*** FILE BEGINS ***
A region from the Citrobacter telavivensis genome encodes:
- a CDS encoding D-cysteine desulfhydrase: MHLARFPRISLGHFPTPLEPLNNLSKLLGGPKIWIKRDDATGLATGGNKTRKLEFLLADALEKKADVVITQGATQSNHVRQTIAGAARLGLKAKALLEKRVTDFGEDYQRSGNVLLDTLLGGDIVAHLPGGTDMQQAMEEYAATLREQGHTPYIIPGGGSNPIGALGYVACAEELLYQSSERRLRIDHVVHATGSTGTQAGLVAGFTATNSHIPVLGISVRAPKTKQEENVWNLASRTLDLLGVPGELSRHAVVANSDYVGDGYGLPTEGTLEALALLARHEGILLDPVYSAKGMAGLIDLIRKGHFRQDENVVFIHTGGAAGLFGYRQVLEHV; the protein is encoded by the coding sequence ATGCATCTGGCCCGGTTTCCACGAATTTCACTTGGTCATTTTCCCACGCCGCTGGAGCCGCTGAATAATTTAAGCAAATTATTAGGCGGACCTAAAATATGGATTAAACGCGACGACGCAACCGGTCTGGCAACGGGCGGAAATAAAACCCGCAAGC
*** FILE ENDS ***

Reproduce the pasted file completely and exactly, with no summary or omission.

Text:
A region from the Citrobacter telavivensis genome encodes:
- a CDS encoding D-cysteine desulfhydrase: MHLARFPRISLGHFPTPLEPLNNLSKLLGGPKIWIKRDDATGLATGGNKTRKLEFLLADALEKKADVVITQGATQSNHVRQTIAGAARLGLKAKALLEKRVTDFGEDYQRSGNVLLDTLLGGDIVAHLPGGTDMQQAMEEYAATLREQGHTPYIIPGGGSNPIGALGYVACAEELLYQSSERRLRIDHVVHATGSTGTQAGLVAGFTATNSHIPVLGISVRAPKTKQEENVWNLASRTLDLLGVPGELSRHAVVANSDYVGDGYGLPTEGTLEALALLARHEGILLDPVYSAKGMAGLIDLIRKGHFRQDENVVFIHTGGAAGLFGYRQVLEHV; the protein is encoded by the coding sequence ATGCATCTGGCCCGGTTTCCACGAATTTCACTTGGTCATTTTCCCACGCCGCTGGAGCCGCTGAATAATTTAAGCAAATTATTAGGCGGACCTAAAATATGGATTAAACGCGACGACGCAACCGGTCTGGCAACGGGCGGAAATAAAACCCGCAAGC